Tim, an up-and-coming executive, has just received his first invitation to the "dinner for idiots," a monthly event hosted by his boss that promises bragging ...
Rating: PG-13 for sequences of crude and sexual content, some partial nudity and language
Length: 114 minutes
Released: July 30, 2010 Nationwide
Cast: Paul Rudd, Steve Carrell, Stephanie Szostak, Jemaine Clement, Zach Galifianakis
Director: Jay Roach
Writer: Ken Daurio, David Guion, Michael Handelman, Cinco Paul, Francis Veber, Jon Vitti
If there’s one verity of comedy we can rely on, it’s that movies predicated on having an average guy being relentlessly harangued by an irritating dork are usually doomed to fail. Why? Because they’re annoying by their very definition. To name a few irksome titles from Hollywood’s long history of forgotten features: Neighbors with John Belushi and Dan Aykroyd; What About Bob? with Richard Dreyfuss and Bill Murray; The Cable Guy with Matthew Broderick and Jim Carrey. Each one made audiences writhe in agony. None of their A-list comedians could pull off two hours of tiresome behavior and still be lovable, so why should anyone bother to try again?
Because those who ignore history… er, what was the rest of that line?
Enter director Jay Roach’s Dinner for Schmucks. Its very title challenges you to like it. Perhaps the thought here was that it might spark curiosity: Who are these schmucks, and what are they having for dinner? Yet, the more you learn, the less savory it all seems. Paul Rudd plays Tim, an average guy at an investment firm who’s cravenly trying to advance himself by luring in a Swiss millionaire. Impressed by his initiative, Tim’s boss invites him into the company’s inner sanctum of other scumbag executives for an exclusive dinner party—wherein each underling competes to see who can bring along the biggest idiot.
Okay. So the only way to really pull this scenario off without being seriously distasteful is to make it a dark social comedy, not unlike its French inspiration, The Dinner Game by Francis Veber. Right? Turn the tables and reveal the true idiocy of our elitist, get-rich-at-all-costs culture. But, oh, wait—this is director Jay “Austin Powers” Roach we’re talking about. Bring in the gibbering dolts!
Dinner for Schmucks’ primary buffoon is, of course, Steve Carell, who really is a gifted comic actor, particularly in small doses. Unfortunately, the word “small” is not in Roach’s directorial lexicon, and he lets Carell run rampant as Barry, a lonely IRS employee with an obsession for taxidermy. As soon as Tim runs into Barry (literally, in his Porsche), he knows he has his moron. Barry likes to create elaborate dioramas using stuffed mice that he also outfits in costumes—so, he’s quirky, yes. But he’s also seriously “off,” seemingly disconnected from the everyday world (whether he has mental-health issues is not made clear), and he immediately latches onto Tim after getting his invitation for dinner. Thus begins the nonstop annoyance.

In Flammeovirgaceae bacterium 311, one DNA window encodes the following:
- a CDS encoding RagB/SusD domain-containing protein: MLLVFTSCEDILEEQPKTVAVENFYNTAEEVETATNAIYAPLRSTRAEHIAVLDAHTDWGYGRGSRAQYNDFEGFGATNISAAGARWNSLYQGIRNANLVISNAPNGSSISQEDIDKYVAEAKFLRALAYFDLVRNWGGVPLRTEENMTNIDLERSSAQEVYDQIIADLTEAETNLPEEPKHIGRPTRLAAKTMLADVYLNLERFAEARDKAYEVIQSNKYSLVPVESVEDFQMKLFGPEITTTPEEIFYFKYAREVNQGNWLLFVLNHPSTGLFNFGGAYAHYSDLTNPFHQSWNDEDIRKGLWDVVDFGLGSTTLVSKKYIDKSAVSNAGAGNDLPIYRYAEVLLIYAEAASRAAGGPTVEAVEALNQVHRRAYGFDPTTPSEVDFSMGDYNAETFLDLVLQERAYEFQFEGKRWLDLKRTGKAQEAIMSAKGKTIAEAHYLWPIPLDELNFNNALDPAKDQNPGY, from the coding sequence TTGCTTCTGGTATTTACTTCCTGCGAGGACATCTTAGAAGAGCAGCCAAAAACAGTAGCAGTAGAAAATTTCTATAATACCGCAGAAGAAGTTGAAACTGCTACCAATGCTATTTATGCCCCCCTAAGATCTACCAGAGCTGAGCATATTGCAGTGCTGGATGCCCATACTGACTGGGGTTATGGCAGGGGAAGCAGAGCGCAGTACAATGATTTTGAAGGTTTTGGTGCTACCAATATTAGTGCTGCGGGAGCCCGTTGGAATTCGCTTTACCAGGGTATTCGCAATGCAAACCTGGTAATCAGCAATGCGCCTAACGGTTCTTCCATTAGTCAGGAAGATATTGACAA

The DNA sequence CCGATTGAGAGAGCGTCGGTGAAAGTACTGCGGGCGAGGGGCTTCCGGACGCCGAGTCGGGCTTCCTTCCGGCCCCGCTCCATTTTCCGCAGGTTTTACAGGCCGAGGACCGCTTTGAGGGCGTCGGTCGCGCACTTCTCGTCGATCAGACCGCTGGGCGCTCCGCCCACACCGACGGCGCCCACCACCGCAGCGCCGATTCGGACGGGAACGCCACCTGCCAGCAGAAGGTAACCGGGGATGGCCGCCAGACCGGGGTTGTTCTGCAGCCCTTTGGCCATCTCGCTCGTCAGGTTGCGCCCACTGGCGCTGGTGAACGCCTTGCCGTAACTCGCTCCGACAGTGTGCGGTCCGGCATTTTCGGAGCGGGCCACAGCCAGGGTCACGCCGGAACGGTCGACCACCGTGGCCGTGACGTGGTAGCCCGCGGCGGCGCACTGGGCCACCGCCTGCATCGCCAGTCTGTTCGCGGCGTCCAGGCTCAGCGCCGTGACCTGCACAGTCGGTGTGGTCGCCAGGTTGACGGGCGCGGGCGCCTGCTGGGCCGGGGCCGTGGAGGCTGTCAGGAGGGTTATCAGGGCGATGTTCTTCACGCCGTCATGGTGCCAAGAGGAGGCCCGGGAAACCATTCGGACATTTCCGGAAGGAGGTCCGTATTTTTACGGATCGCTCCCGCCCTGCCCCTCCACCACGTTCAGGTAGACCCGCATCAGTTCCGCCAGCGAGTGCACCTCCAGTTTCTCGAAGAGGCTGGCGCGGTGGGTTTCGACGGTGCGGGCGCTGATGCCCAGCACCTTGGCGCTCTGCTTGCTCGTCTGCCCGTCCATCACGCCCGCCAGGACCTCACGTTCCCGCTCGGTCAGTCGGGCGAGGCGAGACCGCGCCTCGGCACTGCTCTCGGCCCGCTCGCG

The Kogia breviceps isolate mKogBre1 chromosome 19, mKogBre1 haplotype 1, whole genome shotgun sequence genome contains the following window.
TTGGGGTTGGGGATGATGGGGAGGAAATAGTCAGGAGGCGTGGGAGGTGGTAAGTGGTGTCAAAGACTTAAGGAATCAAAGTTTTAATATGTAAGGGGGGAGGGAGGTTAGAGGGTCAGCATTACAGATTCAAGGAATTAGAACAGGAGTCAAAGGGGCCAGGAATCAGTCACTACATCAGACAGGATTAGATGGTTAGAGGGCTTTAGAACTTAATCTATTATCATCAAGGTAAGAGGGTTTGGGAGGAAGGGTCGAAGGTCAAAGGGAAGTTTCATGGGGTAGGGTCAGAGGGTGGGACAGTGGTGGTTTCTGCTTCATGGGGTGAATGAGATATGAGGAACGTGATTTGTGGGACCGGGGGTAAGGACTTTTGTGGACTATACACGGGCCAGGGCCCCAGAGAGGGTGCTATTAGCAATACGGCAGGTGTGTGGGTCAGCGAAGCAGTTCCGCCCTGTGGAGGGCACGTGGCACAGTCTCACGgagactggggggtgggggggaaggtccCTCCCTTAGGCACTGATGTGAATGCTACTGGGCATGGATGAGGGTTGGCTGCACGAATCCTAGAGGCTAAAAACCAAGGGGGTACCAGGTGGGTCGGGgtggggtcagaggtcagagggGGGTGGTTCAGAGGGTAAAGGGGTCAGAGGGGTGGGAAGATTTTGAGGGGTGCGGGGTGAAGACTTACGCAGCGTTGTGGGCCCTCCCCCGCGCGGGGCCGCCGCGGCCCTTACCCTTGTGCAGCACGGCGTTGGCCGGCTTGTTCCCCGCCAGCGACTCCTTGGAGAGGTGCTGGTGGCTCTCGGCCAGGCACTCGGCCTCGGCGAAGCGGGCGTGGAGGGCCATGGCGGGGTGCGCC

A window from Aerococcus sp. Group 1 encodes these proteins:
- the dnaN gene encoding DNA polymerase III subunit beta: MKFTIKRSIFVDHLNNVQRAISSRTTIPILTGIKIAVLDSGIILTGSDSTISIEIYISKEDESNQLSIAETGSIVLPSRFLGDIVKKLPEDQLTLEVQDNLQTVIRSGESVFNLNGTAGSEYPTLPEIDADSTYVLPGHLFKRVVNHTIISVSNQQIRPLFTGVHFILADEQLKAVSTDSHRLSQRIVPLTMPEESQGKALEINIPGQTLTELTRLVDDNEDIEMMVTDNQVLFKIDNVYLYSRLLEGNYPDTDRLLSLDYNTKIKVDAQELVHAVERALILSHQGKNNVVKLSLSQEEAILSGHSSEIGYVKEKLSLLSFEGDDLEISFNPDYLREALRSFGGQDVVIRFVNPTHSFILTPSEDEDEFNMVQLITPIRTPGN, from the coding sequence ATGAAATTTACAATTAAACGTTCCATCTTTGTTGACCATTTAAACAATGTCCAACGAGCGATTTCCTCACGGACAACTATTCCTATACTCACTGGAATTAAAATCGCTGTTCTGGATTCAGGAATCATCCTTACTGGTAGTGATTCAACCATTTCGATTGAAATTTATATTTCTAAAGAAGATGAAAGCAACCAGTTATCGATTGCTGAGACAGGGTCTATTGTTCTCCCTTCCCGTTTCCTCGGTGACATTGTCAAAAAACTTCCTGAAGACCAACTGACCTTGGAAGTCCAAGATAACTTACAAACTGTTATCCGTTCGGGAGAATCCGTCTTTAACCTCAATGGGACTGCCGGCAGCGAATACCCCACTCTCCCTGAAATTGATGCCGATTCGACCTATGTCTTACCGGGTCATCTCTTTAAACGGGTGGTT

Carell’s Barry doesn’t just inspire discomfort with his differentness—he’s really a big pain in the ass, and in the course of several sit-com-like scenes he manages to trash Tim’s apartment, ruin Tim’s relationship with his fiancée, and nearly bring Tim’s career to an end. Throughout the mayhem, he never quite manages to be believable or sympathetic; mostly, you wish Tim would strike back by strangling him, perhaps, or at least locking him out of his apartment. But no.
Unfortunately, Tim’s no more likable than Barry. Rudd excels at playing comically shallow creeps, but he can’t find his character’s heart here, not even with the help of the beatific Stephanie Szostak, who plays Tim’s suitably appalled girlfriend, Julie. Lacking any real moral compass beyond his desire not to offend Julie, Tim is not exactly a character you feel like rooting for, either.
So who’s left? Well, we do get two scene-stealing supporting players, Zach Galifianakis and Jemaine Clement. Galifianakis plays Barry’s imperious boss at the IRS, who believes he has the telepathic ability to control Tim’s mind; with but a haughty glare and a crooked beard, Galifianakis exudes the offbeat humor that Roach should’ve been aiming for instead of over-the-top hijinks. Likewise, Clement gets laughs by downplaying an oversexed, undertalented visual artist who may be seducing Julie; even in cloven hooves and horns, Clement manages to retain his trademark dry humor, making a fool of himself without being obvious about it. Oh that Roach had taken a few notes on this concept.
As it reaches the titular meal, Dinner for Schmucks attempts to throw in some wholesome bits: Tim really can discern between right and wrong, and Barry isn’t just a, um, schmuck. And they really like each other! But these side dishes are served while we’re simultaneously gaping at all the assembled geeks lined up at the dinner table; the movie’s belated lessons of acceptance, friendship, love, etc. don’t really sit well with the fact that it’s also asking us to chortle over its menu of idiots. While Dinner for Schmucks does provide some laughs, they’re mostly empty ones that’ll leave you hungry in the end.